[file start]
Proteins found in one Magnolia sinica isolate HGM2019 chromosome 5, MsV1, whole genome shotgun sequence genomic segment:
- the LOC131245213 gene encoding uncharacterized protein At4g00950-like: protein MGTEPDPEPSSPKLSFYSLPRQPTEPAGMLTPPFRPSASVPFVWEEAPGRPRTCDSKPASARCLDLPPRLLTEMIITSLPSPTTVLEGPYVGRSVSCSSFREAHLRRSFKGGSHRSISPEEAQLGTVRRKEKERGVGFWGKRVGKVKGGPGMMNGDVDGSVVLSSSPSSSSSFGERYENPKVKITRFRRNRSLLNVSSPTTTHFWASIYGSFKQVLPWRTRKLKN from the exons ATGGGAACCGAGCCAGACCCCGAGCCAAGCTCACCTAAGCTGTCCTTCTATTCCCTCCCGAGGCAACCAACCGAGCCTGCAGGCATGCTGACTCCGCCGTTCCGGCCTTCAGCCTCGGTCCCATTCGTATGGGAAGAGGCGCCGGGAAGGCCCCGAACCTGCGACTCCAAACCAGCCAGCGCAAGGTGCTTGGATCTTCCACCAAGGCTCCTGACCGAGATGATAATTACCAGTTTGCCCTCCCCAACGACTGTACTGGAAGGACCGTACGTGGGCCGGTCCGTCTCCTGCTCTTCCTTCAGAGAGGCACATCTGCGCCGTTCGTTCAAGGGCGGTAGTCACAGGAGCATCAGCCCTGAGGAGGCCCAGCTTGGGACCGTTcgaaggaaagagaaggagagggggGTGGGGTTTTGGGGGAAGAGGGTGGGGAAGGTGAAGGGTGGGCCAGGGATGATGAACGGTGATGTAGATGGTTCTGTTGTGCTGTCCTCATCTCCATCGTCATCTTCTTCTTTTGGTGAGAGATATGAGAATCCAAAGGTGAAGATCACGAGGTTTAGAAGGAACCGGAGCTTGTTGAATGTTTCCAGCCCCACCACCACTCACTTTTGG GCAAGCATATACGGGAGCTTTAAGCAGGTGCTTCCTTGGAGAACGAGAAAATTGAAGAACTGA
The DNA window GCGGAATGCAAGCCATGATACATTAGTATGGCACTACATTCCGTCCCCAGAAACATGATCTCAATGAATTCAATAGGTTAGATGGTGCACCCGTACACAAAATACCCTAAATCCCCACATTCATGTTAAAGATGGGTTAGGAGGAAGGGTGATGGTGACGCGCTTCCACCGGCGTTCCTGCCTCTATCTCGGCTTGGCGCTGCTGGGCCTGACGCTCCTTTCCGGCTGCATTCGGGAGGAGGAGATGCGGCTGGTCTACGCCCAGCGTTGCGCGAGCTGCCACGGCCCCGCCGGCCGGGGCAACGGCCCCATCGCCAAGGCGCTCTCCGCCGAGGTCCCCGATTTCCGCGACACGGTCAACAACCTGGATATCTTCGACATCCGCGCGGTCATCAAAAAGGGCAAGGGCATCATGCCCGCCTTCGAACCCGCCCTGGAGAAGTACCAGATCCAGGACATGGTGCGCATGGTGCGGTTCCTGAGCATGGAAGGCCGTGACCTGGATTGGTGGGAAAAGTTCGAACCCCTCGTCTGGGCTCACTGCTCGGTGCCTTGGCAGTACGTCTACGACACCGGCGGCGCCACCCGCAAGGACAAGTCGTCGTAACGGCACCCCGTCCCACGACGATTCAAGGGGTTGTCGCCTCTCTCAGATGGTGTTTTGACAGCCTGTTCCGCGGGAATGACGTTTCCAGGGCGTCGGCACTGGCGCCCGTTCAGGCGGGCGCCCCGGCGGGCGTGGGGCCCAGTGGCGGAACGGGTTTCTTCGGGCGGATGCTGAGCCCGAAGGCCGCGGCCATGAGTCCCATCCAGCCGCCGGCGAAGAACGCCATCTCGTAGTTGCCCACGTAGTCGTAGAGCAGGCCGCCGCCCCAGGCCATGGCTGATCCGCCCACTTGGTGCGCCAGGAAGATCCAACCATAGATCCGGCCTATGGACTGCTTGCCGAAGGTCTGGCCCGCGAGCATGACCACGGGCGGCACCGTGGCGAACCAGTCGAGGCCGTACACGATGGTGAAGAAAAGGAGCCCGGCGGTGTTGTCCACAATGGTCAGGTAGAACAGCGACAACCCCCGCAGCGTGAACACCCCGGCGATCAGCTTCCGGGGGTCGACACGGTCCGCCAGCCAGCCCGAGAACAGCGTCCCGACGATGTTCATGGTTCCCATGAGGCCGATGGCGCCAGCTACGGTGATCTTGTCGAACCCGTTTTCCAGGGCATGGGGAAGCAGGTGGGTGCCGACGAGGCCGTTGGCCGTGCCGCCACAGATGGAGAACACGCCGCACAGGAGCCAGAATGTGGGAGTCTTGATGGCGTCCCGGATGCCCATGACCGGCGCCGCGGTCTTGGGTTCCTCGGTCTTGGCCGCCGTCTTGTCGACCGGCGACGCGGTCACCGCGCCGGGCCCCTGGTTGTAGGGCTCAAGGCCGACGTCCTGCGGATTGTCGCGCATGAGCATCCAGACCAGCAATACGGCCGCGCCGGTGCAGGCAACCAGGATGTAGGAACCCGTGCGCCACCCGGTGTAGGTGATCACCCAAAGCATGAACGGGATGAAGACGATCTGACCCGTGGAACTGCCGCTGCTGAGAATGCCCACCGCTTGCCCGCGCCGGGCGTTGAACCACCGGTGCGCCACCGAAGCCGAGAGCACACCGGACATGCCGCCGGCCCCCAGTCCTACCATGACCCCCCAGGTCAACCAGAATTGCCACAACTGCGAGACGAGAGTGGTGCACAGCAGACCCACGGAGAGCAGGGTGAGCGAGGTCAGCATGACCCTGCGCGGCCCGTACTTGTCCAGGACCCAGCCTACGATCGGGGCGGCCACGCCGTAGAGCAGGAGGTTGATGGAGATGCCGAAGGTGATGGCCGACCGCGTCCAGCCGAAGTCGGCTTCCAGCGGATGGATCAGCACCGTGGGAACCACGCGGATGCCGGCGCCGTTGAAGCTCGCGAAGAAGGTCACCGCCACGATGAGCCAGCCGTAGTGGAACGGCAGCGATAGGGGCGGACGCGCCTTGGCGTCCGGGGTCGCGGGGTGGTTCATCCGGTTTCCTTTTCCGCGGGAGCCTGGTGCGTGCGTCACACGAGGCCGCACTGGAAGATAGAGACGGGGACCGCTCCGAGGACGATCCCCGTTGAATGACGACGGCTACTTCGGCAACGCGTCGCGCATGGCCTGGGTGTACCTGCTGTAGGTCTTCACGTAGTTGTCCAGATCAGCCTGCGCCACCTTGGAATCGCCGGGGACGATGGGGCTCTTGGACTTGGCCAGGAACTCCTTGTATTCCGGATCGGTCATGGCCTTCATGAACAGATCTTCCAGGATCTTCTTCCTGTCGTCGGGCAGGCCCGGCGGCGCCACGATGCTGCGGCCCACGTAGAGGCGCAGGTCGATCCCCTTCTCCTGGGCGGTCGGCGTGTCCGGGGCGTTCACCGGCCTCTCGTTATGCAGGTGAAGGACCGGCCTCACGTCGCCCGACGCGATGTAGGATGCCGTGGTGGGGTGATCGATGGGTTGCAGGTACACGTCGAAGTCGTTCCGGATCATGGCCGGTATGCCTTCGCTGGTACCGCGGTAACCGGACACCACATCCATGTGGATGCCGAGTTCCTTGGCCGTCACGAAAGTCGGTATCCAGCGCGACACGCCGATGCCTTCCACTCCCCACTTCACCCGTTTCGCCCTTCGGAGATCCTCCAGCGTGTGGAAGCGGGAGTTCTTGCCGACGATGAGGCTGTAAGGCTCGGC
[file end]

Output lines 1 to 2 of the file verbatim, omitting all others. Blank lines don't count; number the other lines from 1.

Proteins found in one Magnolia sinica isolate HGM2019 chromosome 5, MsV1, whole genome shotgun sequence genomic segment:
- the LOC131245213 gene encoding uncharacterized protein At4g00950-like: protein MGTEPDPEPSSPKLSFYSLPRQPTEPAGMLTPPFRPSASVPFVWEEAPGRPRTCDSKPASARCLDLPPRLLTEMIITSLPSPTTVLEGPYVGRSVSCSSFREAHLRRSFKGGSHRSISPEEAQLGTVRRKEKERGVGFWGKRVGKVKGGPGMMNGDVDGSVVLSSSPSSSSSFGERYENPKVKITRFRRNRSLLNVSSPTTTHFWASIYGSFKQVLPWRTRKLKN from the exons ATGGGAACCGAGCCAGACCCCGAGCCAAGCTCACCTAAGCTGTCCTTCTATTCCCTCCCGAGGCAACCAACCGAGCCTGCAGGCATGCTGACTCCGCCGTTCCGGCCTTCAGCCTCGGTCCCATTCGTATGGGAAGAGGCGCCGGGAAGGCCCCGAACCTGCGACTCCAAACCAGCCAGCGCAAGGTGCTTGGATCTTCCACCAAGGCTCCTGACCGAGATGATAATTACCAGTTTGCCCTCCCCAACGACTGTACTGGAAGGACCGTACGTGGGCCGGTCCGTCTCCTGCTCTTCCTTCAGAGAGGCACATCTGCGCCGTTCGTTCAAGGGCGGTAGTCACAGGAGCATCAGCCCTGAGGAGGCCCAGCTTGGGACCGTTcgaaggaaagagaaggagagggggGTGGGGTTTTGGGGGAAGAGGGTGGGGAAGGTGAAGGGTGGGCCAGGGATGATGAACGGTGATGTAGATGGTTCTGTTGTGCTGTCCTCATCTCCATCGTCATCTTCTTCTTTTGGTGAGAGATATGAGAATCCAAAGGTGAAGATCACGAGGTTTAGAAGGAACCGGAGCTTGTTGAATGTTTCCAGCCCCACCACCACTCACTTTTGG GCAAGCATATACGGGAGCTTTAAGCAGGTGCTTCCTTGGAGAACGAGAAAATTGAAGAACTGA